Tikkun Daily button

Archive for the ‘War & Peace’ Category



BDS and NWSA: A Re-Awakening for Jewish Feminists

Feb4

by: Sharon Leder on February 4th, 2016 | No Comments »

Many of us who are Jewish feminists returned from the National Women’s Studies Association Conference in Milwaukee (November 2015) with inboxes full of email from colleagues who were stunned by the association’s passage of a BDS resolution boycotting Israel. The NWSA-BDS resolution is an endorsement of “the 2005 call by Palestinian civil society for Boycott, Divestment and Sanctions (BDS) of economic, military and cultural entities and projects sponsored by the state of Israel,” that is a general BDS of all Israeli institutions, including “Israeli institutions of higher learning” that “have not challenged, but instead legitimized, Israel’s oppressive policies and violations” (www.nwsa.org/content.asp?contentid=105). The resolution was circulated at the 2015 conference along with a list of Frequently Asked Questions. The answers to questions about boycotting Israeli institutions of higher learning gave conditions for permissible and non-permissible communications between Israeli and U.S. academics that were contradictory and did not identify the “complicit” institutions of higher learning.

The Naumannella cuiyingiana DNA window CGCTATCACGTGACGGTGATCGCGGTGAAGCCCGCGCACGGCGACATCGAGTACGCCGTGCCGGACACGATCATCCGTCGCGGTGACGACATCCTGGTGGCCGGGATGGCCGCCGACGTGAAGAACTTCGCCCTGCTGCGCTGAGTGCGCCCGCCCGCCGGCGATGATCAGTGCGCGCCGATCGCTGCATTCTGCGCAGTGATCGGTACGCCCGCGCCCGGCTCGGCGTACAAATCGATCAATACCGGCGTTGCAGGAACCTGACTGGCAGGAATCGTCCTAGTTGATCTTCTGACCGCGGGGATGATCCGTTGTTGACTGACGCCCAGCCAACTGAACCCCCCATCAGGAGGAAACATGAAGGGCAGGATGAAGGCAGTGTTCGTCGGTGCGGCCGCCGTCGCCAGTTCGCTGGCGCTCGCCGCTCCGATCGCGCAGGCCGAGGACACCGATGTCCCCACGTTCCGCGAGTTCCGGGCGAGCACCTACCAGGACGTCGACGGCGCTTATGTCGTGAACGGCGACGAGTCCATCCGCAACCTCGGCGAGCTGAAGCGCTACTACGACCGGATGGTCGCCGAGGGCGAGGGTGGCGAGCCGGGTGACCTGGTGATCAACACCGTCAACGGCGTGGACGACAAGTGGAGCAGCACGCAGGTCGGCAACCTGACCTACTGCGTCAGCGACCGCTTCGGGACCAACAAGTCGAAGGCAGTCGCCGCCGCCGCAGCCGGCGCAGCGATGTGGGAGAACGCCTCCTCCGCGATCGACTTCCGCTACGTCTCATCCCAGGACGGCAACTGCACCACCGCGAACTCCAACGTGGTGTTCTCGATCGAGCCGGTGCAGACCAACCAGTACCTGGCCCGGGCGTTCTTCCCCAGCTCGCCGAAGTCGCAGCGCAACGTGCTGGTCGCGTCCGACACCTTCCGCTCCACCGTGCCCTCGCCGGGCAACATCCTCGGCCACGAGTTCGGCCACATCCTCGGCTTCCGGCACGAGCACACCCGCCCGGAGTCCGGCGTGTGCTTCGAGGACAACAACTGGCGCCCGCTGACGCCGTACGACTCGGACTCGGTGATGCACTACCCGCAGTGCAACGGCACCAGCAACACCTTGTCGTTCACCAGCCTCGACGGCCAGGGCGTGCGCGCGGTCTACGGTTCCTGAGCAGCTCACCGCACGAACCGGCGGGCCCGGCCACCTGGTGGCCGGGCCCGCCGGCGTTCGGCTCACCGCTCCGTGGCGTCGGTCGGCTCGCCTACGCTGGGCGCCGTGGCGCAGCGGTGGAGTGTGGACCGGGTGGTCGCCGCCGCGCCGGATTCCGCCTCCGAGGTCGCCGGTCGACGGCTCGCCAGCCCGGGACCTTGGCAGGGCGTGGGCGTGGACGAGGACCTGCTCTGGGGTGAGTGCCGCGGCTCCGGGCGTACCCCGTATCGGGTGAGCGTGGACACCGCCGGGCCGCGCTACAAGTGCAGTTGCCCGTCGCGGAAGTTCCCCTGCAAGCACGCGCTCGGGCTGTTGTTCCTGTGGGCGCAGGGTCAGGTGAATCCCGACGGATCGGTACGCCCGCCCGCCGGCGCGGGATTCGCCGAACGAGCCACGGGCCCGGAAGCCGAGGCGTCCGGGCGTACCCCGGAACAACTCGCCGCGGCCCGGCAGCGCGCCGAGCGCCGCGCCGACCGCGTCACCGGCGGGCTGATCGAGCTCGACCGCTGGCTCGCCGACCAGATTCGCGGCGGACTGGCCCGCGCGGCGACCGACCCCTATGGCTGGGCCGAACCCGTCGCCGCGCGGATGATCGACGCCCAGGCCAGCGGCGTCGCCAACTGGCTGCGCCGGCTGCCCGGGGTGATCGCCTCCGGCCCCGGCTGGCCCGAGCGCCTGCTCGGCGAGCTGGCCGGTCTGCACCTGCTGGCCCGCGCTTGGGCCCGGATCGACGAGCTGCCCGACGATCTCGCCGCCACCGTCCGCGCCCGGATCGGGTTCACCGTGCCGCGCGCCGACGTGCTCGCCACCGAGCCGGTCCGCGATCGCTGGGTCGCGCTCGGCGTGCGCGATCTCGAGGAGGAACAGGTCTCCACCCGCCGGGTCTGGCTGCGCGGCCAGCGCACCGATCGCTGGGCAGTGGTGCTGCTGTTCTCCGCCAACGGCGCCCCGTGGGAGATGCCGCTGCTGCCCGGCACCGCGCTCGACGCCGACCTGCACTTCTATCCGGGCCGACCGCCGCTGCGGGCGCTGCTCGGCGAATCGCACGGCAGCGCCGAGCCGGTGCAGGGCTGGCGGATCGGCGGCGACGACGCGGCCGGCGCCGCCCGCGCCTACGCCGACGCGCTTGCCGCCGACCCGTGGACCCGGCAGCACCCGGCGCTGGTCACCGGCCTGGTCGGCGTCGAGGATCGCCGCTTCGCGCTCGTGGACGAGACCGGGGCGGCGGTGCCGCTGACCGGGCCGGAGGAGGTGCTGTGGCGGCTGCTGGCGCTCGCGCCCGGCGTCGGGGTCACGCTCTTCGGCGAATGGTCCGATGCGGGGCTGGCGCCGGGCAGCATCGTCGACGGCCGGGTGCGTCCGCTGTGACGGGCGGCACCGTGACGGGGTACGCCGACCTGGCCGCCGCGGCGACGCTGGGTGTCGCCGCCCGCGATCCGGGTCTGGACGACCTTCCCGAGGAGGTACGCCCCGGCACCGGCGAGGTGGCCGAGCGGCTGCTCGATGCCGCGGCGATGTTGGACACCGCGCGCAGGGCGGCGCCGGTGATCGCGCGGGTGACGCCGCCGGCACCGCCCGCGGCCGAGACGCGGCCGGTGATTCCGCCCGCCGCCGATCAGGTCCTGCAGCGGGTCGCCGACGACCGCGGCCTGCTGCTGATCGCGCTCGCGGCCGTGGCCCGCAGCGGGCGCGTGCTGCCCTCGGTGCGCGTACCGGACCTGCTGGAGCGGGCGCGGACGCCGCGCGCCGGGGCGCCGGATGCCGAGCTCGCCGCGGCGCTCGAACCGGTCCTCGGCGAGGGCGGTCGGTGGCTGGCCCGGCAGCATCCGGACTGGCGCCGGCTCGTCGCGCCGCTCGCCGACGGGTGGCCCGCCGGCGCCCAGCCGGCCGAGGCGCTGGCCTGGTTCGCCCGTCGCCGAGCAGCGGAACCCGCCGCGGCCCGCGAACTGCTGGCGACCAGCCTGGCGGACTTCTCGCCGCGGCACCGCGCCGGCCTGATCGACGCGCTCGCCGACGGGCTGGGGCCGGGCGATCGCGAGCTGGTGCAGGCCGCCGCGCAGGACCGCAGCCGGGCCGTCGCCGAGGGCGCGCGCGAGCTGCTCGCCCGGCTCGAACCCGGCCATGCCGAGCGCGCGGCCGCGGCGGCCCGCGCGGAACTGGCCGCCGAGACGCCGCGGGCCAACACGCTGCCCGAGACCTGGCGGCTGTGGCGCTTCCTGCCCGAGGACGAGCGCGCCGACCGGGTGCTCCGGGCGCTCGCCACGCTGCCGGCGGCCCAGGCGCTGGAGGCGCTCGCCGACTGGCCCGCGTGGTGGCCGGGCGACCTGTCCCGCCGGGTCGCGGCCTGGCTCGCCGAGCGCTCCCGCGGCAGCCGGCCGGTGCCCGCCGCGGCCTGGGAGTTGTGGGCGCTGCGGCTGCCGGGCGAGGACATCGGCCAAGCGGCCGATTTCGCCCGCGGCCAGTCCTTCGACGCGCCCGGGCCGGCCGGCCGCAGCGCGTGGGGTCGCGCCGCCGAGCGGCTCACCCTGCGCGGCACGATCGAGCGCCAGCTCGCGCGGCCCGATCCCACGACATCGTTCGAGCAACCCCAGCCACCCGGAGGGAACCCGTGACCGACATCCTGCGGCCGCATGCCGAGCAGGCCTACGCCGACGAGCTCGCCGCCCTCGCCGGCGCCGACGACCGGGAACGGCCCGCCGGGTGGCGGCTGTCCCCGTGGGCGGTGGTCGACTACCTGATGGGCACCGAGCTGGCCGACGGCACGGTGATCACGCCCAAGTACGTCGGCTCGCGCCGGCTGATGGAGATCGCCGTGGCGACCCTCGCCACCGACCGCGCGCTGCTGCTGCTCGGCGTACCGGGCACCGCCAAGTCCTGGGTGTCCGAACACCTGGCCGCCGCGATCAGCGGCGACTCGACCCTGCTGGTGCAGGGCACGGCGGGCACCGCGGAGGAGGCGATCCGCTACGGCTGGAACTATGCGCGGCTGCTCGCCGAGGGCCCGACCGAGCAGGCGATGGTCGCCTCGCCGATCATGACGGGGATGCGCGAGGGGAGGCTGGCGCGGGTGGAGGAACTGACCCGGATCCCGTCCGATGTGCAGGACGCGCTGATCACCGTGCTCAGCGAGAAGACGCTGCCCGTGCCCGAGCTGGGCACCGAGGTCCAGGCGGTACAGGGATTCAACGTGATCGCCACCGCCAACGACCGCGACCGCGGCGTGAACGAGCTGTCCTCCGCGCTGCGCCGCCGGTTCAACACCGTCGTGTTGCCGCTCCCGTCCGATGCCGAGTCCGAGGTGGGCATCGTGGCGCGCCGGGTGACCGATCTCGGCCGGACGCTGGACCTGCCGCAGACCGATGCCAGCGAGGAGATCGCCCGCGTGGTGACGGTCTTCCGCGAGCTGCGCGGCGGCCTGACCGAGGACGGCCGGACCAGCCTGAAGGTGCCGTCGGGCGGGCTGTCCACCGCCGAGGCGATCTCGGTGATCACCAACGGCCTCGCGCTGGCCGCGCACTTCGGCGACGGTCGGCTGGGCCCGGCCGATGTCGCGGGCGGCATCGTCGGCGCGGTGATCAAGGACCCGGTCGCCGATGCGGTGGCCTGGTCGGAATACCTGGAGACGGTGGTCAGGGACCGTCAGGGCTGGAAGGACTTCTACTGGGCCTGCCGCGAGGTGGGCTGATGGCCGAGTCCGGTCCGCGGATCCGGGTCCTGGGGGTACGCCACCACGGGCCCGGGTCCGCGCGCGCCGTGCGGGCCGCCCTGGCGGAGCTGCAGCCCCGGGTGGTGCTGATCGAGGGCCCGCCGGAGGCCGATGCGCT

For many, this resolution stung as hugely insensitive to the diversity of opinion within the Jewish membership of NWSA. In a pro BDS plenary at the 2015 NWSA Conference on violence against Native women, Latino women, and Palestinian women, for example, not a word was uttered about the genocidal violence committed against Jewish women, men and children in the 20th century, let alone previous centuries. It felt like a throwback to the 1980s, when Women’s Studies was a fledgling interdisciplinary field that that was blind to Jewish women and anti-Semitism. Introductory Women’s Studies courses covered the discriminatory experiences of women of color, lesbians, working and middle-class Western women, and later women, gender and sexuality from a global perspective, but omitted Jewish women and anti-Semitism from the canon. The persistent absence of anti-Semitism and diverse Jewish women’s realities from the Women’s Studies canon has allowed a one-sided platform to dominate NWSA dialogue about BDS and about conflicts in Israel.